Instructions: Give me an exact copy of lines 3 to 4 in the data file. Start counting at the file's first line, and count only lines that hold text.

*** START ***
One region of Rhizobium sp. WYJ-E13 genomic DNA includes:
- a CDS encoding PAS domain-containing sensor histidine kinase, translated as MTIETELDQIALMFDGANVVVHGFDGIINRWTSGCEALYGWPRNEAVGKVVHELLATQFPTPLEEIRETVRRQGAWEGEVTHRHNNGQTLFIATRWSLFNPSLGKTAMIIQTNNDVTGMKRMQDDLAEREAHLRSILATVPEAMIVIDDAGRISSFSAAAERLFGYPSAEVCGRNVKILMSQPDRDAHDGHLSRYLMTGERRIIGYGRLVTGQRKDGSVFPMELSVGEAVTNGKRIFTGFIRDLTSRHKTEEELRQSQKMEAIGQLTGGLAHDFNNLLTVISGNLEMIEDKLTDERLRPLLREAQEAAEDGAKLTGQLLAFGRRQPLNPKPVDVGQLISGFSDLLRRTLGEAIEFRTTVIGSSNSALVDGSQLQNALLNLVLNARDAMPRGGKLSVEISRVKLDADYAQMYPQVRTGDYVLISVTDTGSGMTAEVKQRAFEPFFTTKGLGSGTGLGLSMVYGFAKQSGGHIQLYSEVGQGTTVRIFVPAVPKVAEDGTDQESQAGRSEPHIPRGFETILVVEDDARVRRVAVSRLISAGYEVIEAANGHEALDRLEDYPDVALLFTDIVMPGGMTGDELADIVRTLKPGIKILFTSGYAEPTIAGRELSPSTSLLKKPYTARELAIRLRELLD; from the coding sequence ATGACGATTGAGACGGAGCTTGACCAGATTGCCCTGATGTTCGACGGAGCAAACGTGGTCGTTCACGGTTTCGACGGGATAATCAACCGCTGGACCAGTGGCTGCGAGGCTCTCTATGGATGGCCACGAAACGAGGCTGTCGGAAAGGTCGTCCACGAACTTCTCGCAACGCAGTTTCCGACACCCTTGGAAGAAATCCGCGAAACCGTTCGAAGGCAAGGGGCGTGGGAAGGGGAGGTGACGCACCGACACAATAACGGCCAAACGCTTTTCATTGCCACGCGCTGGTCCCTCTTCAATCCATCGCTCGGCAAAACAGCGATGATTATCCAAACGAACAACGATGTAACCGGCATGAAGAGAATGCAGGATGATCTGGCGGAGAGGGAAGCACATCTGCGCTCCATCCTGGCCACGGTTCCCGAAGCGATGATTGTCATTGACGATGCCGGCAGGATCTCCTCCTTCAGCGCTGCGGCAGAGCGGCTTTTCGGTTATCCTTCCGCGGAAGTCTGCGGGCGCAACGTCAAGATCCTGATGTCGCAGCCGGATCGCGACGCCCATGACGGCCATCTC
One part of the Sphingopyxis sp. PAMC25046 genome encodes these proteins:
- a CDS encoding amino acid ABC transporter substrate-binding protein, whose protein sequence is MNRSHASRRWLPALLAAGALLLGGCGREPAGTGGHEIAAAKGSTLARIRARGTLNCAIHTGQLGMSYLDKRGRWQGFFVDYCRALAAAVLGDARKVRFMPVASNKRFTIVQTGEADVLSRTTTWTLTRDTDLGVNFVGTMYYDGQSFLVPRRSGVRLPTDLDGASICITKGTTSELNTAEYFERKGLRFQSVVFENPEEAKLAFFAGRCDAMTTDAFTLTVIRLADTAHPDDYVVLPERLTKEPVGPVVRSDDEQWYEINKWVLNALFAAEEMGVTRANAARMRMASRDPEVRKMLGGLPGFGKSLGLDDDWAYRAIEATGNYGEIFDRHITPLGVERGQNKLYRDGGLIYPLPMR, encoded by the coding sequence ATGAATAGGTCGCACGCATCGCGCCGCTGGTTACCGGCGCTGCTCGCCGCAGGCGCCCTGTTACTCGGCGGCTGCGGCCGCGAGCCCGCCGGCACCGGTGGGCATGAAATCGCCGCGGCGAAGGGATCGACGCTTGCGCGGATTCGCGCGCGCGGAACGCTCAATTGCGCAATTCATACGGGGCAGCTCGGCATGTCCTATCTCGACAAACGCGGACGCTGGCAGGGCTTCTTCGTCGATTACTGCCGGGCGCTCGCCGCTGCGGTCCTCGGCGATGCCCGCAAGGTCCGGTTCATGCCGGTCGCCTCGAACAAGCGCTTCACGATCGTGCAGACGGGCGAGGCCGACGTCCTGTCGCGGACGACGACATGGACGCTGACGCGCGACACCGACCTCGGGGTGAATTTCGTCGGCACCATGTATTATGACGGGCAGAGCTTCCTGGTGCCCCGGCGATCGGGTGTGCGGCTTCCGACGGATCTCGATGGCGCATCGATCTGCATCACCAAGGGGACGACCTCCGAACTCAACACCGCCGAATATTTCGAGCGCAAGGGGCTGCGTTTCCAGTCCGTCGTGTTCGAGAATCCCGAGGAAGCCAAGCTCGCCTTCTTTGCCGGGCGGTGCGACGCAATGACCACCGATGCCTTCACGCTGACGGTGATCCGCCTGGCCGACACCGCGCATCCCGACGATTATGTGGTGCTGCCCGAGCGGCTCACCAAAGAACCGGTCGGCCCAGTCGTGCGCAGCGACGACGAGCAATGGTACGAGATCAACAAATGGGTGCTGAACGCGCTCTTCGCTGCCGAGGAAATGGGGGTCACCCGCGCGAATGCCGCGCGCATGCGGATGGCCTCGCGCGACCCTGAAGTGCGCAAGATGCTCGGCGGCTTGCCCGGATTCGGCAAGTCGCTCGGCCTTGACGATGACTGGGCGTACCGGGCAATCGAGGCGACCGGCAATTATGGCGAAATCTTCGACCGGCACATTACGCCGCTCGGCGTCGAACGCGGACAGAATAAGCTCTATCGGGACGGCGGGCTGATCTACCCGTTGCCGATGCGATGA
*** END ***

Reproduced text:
One part of the Sphingopyxis sp. PAMC25046 genome encodes these proteins:
- a CDS encoding amino acid ABC transporter substrate-binding protein, whose protein sequence is MNRSHASRRWLPALLAAGALLLGGCGREPAGTGGHEIAAAKGSTLARIRARGTLNCAIHTGQLGMSYLDKRGRWQGFFVDYCRALAAAVLGDARKVRFMPVASNKRFTIVQTGEADVLSRTTTWTLTRDTDLGVNFVGTMYYDGQSFLVPRRSGVRLPTDLDGASICITKGTTSELNTAEYFERKGLRFQSVVFENPEEAKLAFFAGRCDAMTTDAFTLTVIRLADTAHPDDYVVLPERLTKEPVGPVVRSDDEQWYEINKWVLNALFAAEEMGVTRANAARMRMASRDPEVRKMLGGLPGFGKSLGLDDDWAYRAIEATGNYGEIFDRHITPLGVERGQNKLYRDGGLIYPLPMR, encoded by the coding sequence ATGAATAGGTCGCACGCATCGCGCCGCTGGTTACCGGCGCTGCTCGCCGCAGGCGCCCTGTTACTCGGCGGCTGCGGCCGCGAGCCCGCCGGCACCGGTGGGCATGAAATCGCCGCGGCGAAGGGATCGACGCTTGCGCGGATTCGCGCGCGCGGAACGCTCAATTGCGCAATTCATACGGGGCAGCTCGGCATGTCCTATCTCGACAAACGCGGACGCTGGCAGGGCTTCTTCGTCGATTACTGCCGGGCGCTCGCCGCTGCGGTCCTCGGCGATGCCCGCAAGGTCCGGTTCATGCCGGTCGCCTCGAACAAGCGCTTCACGATCGTGCAGACGGGCGAGGCCGACGTCCTGTCGCGGACGACGACATGGACGCTGACGCGCGACACCGACCTCGGGGTGAATTTCGTCGGCACCATGTATTATGACGGGCAGAGCTTCCTGGTGCCCCGGCGATCGGGTGTGCGGCTTCCGACGGATCTCGATGGCGCATCGATCTGCATCACCAAGGGGACGACCTCCGAACTCAACACCGCCGAATATTTCGAGCGCAAGGGGCTGCGTTTCCAGTCCGTCGTGTTCGAGAATCCCGAGGAAGCCAAGCTCGCCTTCTTTGCCGGGCGGTGCGACGCAATGACCACCGATGCCTTCACGCTGACGGTGATCCGCCTGGCCGACACCGCGCATCCCGACGATTATGTGGTGCTGCCCGAGCGGCTCACCAAAGAACCGGTCGGCCCAGTCGTGCGCAGCGACGACGAGCAATGGTACGAGATCAACAAATGGGTGCTGAACGCGCTCTTCGCTGCCGAGGAAATGGGGGTCACCCGCGCGAATGCCGCGCGCATGCGGATGGCCTCGCGCGACCCTGAAGTGCGCAAGATGCTCGGCGGCTTGCCCGGATTCGGCAAGTCGCTCGGCCTTGACGATGACTGGGCGTACCGGGCAATCGAGGCGACCGGCAATTATGGCGAAATCTTCGACCGGCACATTACGCCGCTCGGCGTCGAACGCGGACAGAATAAGCTCTATCGGGACGGCGGGCTGATCTACCCGTTGCCGATGCGATGA